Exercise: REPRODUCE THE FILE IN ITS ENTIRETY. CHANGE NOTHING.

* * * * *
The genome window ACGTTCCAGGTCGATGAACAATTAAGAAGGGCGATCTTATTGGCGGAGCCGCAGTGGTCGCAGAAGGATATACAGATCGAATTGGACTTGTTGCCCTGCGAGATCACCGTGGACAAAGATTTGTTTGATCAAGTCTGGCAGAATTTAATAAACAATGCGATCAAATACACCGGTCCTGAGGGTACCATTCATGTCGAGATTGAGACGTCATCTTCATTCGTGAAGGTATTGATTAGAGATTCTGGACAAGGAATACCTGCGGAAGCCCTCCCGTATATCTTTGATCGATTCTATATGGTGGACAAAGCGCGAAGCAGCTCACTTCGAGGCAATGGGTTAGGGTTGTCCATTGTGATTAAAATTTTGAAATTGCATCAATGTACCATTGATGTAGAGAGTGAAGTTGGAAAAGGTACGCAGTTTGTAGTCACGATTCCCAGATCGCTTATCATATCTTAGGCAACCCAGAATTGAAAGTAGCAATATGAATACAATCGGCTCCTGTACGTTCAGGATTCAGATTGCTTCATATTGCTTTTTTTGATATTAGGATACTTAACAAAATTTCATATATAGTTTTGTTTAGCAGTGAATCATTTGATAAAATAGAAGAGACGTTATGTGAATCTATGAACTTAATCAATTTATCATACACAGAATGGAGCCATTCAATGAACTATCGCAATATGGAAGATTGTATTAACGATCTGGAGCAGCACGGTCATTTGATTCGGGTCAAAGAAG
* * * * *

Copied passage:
The genome window ACGTTCCAGGTCGATGAACAATTAAGAAGGGCGATCTTATTGGCGGAGCCGCAGTGGTCGCAGAAGGATATACAGATCGAATTGGACTTGTTGCCCTGCGAGATCACCGTGGACAAAGATTTGTTTGATCAAGTCTGGCAGAATTTAATAAACAATGCGATCAAATACACCGGTCCTGAGGGTACCATTCATGTCGAGATTGAGACGTCATCTTCATTCGTGAAGGTATTGATTAGAGATTCTGGACAAGGAATACCTGCGGAAGCCCTCCCGTATATCTTTGATCGATTCTATATGGTGGACAAAGCGCGAAGCAGCTCACTTCGAGGCAATGGGTTAGGGTTGTCCATTGTGATTAAAATTTTGAAATTGCATCAATGTACCATTGATGTAGAGAGTGAAGTTGGAAAAGGTACGCAGTTTGTAGTCACGATTCCCAGATCGCTTATCATATCTTAGGCAACCCAGAATTGAAAGTAGCAATATGAATACAATCGGCTCCTGTACGTTCAGGATTCAGATTGCTTCATATTGCTTTTTTTGATATTAGGATACTTAACAAAATTTCATATATAGTTTTGTTTAGCAGTGAATCATTTGATAAAATAGAAGAGACGTTATGTGAATCTATGAACTTAATCAATTTATCATACACAGAATGGAGCCATTCAATGAACTATCGCAATATGGAAGATTGTATTAACGATCTGGAGCAGCACGGTCATTTGATTCGGGTCAAAGAAG